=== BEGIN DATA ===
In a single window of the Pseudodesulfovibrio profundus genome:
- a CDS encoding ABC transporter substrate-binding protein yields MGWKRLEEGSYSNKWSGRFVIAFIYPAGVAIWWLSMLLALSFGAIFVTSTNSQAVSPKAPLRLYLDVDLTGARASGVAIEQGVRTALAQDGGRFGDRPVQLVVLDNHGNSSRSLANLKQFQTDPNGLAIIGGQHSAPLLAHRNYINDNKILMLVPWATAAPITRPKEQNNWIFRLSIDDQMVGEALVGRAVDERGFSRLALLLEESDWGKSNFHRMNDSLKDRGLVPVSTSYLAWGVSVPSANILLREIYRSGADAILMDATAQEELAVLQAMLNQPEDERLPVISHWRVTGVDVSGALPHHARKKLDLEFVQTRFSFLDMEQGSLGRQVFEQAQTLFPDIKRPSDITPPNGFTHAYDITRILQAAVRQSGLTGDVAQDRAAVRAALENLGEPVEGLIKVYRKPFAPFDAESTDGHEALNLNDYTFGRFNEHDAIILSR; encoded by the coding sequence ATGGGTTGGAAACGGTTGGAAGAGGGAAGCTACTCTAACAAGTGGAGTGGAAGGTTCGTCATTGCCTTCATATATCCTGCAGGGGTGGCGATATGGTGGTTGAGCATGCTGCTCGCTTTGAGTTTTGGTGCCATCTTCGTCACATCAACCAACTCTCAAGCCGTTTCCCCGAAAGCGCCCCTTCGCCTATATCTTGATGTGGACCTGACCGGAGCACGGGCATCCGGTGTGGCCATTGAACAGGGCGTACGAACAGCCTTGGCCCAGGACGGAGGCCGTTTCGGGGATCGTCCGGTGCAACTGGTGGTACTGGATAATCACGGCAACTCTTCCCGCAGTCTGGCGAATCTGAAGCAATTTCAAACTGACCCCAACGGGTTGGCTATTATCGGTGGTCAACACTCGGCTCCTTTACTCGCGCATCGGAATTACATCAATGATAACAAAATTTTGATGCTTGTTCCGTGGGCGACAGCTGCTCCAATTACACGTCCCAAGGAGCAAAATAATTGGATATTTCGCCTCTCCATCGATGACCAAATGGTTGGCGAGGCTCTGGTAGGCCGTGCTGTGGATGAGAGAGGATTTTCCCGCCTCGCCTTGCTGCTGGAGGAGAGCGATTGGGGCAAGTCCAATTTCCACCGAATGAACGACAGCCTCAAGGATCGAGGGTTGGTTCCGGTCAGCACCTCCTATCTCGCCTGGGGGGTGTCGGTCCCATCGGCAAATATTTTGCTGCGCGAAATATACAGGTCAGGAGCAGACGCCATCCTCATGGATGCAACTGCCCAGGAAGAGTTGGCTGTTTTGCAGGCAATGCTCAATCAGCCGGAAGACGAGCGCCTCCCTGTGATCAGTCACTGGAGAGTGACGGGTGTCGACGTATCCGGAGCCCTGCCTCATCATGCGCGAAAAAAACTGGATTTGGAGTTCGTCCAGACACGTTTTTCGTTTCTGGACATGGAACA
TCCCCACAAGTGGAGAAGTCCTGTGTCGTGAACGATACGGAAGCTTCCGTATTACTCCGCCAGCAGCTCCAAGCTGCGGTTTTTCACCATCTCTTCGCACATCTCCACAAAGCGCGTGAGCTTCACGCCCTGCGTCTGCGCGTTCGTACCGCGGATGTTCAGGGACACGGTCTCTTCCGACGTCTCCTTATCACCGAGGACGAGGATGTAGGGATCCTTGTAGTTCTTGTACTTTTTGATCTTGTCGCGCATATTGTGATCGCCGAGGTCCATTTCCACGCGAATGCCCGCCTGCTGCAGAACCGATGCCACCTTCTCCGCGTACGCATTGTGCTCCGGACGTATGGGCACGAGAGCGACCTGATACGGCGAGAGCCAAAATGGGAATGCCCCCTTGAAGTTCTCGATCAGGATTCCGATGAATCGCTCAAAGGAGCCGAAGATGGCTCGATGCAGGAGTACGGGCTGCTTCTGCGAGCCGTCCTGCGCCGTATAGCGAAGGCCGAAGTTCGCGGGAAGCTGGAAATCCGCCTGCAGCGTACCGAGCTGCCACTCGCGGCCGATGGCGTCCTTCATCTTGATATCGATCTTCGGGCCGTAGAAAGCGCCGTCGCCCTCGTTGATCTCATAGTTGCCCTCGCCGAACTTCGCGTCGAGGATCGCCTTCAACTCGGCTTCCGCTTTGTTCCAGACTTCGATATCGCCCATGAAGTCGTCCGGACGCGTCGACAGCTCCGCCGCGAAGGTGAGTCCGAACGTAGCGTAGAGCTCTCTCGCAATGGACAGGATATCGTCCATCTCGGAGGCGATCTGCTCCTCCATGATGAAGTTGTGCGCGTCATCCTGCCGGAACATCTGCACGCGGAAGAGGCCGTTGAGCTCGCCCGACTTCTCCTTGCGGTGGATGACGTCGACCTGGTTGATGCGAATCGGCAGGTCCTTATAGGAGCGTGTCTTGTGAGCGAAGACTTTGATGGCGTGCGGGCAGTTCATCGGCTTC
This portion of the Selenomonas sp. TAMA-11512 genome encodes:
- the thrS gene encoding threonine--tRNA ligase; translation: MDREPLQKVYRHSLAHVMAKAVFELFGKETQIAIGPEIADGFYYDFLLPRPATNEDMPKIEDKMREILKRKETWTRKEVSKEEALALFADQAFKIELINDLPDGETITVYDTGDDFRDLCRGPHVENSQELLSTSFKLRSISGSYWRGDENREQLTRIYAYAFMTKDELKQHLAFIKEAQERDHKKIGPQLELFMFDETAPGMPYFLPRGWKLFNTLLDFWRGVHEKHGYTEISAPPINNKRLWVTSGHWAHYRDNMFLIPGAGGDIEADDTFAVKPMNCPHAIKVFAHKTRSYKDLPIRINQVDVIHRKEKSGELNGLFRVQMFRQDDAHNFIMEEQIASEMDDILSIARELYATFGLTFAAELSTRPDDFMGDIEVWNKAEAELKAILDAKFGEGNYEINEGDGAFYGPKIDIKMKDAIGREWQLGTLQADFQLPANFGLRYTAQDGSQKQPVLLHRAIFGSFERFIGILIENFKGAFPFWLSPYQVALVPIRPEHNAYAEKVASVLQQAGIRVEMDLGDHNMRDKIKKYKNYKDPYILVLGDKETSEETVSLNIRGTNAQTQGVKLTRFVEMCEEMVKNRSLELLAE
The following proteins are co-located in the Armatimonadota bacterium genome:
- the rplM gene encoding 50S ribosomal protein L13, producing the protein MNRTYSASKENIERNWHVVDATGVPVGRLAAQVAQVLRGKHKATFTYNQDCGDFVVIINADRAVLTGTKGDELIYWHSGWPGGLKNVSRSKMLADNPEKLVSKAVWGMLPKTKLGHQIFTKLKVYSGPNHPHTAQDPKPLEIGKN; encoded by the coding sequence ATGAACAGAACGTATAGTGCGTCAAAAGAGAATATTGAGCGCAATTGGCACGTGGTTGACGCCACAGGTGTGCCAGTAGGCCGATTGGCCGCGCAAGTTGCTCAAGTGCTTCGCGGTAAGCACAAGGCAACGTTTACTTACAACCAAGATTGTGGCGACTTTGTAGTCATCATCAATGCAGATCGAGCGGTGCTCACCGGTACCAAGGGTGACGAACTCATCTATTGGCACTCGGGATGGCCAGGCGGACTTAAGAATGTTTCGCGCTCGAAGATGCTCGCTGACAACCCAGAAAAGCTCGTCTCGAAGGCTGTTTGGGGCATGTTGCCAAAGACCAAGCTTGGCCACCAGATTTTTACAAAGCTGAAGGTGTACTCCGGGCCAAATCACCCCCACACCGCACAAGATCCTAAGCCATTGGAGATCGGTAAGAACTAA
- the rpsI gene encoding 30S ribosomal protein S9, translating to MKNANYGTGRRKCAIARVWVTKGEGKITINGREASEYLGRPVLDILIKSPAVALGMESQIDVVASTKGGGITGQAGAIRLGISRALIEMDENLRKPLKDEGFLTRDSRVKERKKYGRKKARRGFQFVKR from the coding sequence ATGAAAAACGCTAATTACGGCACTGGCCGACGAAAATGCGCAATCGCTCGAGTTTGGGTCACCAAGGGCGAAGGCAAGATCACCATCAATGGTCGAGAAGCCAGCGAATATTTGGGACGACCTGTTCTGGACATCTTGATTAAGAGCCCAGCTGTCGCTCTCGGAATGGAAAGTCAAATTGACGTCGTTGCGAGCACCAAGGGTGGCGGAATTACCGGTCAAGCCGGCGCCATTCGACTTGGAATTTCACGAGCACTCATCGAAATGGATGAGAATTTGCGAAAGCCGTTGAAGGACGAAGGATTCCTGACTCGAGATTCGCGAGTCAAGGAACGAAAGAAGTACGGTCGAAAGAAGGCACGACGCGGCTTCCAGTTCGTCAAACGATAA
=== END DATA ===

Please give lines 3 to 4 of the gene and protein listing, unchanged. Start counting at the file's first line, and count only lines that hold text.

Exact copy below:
TCCCCACAAGTGGAGAAGTCCTGTGTCGTGAACGATACGGAAGCTTCCGTATTACTCCGCCAGCAGCTCCAAGCTGCGGTTTTTCACCATCTCTTCGCACATCTCCACAAAGCGCGTGAGCTTCACGCCCTGCGTCTGCGCGTTCGTACCGCGGATGTTCAGGGACACGGTCTCTTCCGACGTCTCCTTATCACCGAGGACGAGGATGTAGGGATCCTTGTAGTTCTTGTACTTTTTGATCTTGTCGCGCATATTGTGATCGCCGAGGTCCATTTCCACGCGAATGCCCGCCTGCTGCAGAACCGATGCCACCTTCTCCGCGTACGCATTGTGCTCCGGACGTATGGGCACGAGAGCGACCTGATACGGCGAGAGCCAAAATGGGAATGCCCCCTTGAAGTTCTCGATCAGGATTCCGATGAATCGCTCAAAGGAGCCGAAGATGGCTCGATGCAGGAGTACGGGCTGCTTCTGCGAGCCGTCCTGCGCCGTATAGCGAAGGCCGAAGTTCGCGGGAAGCTGGAAATCCGCCTGCAGCGTACCGAGCTGCCACTCGCGGCCGATGGCGTCCTTCATCTTGATATCGATCTTCGGGCCGTAGAAAGCGCCGTCGCCCTCGTTGATCTCATAGTTGCCCTCGCCGAACTTCGCGTCGAGGATCGCCTTCAACTCGGCTTCCGCTTTGTTCCAGACTTCGATATCGCCCATGAAGTCGTCCGGACGCGTCGACAGCTCCGCCGCGAAGGTGAGTCCGAACGTAGCGTAGAGCTCTCTCGCAATGGACAGGATATCGTCCATCTCGGAGGCGATCTGCTCCTCCATGATGAAGTTGTGCGCGTCATCCTGCCGGAACATCTGCACGCGGAAGAGGCCGTTGAGCTCGCCCGACTTCTCCTTGCGGTGGATGACGTCGACCTGGTTGATGCGAATCGGCAGGTCCTTATAGGAGCGTGTCTTGTGAGCGAAGACTTTGATGGCGTGCGGGCAGTTCATCGGCTTC
This portion of the Selenomonas sp. TAMA-11512 genome encodes: